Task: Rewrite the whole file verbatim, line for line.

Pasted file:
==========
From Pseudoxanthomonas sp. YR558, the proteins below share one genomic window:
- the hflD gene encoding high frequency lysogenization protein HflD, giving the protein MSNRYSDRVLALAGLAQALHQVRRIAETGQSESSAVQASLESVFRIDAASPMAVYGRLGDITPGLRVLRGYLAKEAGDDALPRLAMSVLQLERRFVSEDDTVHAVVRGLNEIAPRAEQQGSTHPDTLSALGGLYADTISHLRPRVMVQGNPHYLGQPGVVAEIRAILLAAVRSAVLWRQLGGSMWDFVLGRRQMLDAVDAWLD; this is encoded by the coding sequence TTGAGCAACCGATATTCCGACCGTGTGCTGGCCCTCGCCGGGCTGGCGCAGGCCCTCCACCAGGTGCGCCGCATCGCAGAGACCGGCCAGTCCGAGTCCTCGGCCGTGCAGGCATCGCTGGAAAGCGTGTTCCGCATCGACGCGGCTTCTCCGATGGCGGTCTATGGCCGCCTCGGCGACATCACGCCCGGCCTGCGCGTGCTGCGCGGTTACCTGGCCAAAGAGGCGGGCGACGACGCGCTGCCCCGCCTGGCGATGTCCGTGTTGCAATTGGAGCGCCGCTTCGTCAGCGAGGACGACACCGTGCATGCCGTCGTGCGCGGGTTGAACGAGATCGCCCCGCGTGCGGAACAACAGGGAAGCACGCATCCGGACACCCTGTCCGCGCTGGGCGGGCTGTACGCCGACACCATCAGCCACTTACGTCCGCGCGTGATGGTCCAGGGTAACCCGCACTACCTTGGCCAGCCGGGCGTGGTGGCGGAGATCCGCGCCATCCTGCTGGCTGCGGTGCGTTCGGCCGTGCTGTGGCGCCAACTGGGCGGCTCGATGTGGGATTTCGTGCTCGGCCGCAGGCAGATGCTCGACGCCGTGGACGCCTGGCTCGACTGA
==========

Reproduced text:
From Pseudoxanthomonas sp. YR558, the proteins below share one genomic window:
- the hflD gene encoding high frequency lysogenization protein HflD, giving the protein MSNRYSDRVLALAGLAQALHQVRRIAETGQSESSAVQASLESVFRIDAASPMAVYGRLGDITPGLRVLRGYLAKEAGDDALPRLAMSVLQLERRFVSEDDTVHAVVRGLNEIAPRAEQQGSTHPDTLSALGGLYADTISHLRPRVMVQGNPHYLGQPGVVAEIRAILLAAVRSAVLWRQLGGSMWDFVLGRRQMLDAVDAWLD; this is encoded by the coding sequence TTGAGCAACCGATATTCCGACCGTGTGCTGGCCCTCGCCGGGCTGGCGCAGGCCCTCCACCAGGTGCGCCGCATCGCAGAGACCGGCCAGTCCGAGTCCTCGGCCGTGCAGGCATCGCTGGAAAGCGTGTTCCGCATCGACGCGGCTTCTCCGATGGCGGTCTATGGCCGCCTCGGCGACATCACGCCCGGCCTGCGCGTGCTGCGCGGTTACCTGGCCAAAGAGGCGGGCGACGACGCGCTGCCCCGCCTGGCGATGTCCGTGTTGCAATTGGAGCGCCGCTTCGTCAGCGAGGACGACACCGTGCATGCCGTCGTGCGCGGGTTGAACGAGATCGCCCCGCGTGCGGAACAACAGGGAAGCACGCATCCGGACACCCTGTCCGCGCTGGGCGGGCTGTACGCCGACACCATCAGCCACTTACGTCCGCGCGTGATGGTCCAGGGTAACCCGCACTACCTTGGCCAGCCGGGCGTGGTGGCGGAGATCCGCGCCATCCTGCTGGCTGCGGTGCGTTCGGCCGTGCTGTGGCGCCAACTGGGCGGCTCGATGTGGGATTTCGTGCTCGGCCGCAGGCAGATGCTCGACGCCGTGGACGCCTGGCTCGACTGA